The Kennedy Legacy

With Eunice Kennedy Shriver's death and Ted Kennedy facing down terminal cancer, Boston Globe columnist Joan Vennochi suggested in a piece this weekend that the next generation of Kennedys seem unlikely to live up to the legacy of their fathers and uncles.

So far, the surviving children of Camelot have not been able to live up to the myth and reality of their parents’ accomplishments on the political stage.

Patrick Kennedy, son of the Massachusetts senator, is a congressman from Rhode Island; further political advancement seems unlikely. Kathleen Kennedy Townsend, daughter of Robert F. Kennedy, was elected lieutenant governor of Maryland, but fell short in a run for governor.

Caroline Kennedy’s ill-fated effort to succeed Hillary Clinton as US senator from New York is a recent reminder of the challenge of connecting with average voters. Her brother, John F. Kennedy Jr., might have possessed the magic blend associated with their father and uncles. But, his death in July 1999 at age 38 in a plane crash off Martha’s Vineyard leaves that as pure, untested hypothetical.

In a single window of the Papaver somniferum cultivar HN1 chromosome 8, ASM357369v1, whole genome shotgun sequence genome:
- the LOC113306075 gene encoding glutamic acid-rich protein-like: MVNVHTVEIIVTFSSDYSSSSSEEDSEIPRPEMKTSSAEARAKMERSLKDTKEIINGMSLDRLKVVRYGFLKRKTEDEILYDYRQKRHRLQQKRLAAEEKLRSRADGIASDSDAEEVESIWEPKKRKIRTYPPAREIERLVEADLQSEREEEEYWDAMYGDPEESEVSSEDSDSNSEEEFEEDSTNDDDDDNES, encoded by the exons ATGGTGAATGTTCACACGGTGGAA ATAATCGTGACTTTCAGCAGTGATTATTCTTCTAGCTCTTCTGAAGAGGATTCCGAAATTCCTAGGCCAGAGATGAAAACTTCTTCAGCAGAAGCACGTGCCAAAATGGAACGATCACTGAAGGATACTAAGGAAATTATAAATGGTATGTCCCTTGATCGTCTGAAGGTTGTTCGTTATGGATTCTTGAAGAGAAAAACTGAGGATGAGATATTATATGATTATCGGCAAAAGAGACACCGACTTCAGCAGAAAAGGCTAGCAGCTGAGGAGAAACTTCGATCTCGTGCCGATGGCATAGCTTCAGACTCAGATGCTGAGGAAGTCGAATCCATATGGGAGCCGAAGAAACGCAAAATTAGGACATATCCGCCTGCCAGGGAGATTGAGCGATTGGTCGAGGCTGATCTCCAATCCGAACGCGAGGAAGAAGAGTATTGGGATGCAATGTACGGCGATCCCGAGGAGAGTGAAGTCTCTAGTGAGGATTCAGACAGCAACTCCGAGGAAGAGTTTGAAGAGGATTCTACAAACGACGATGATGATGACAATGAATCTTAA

But, as even Vennochi notes, the fame and accomplishment of Ted Kennedy's generation owes something to an era that cannot be replicated: will be difficult to match the political potency of the original brand. It was nurtured by a vigilant network of family and friends. With help from a compliant media, it withstood scandal and attack by political enemies. It was a product of its time, and times have changed, even in Massachusetts.


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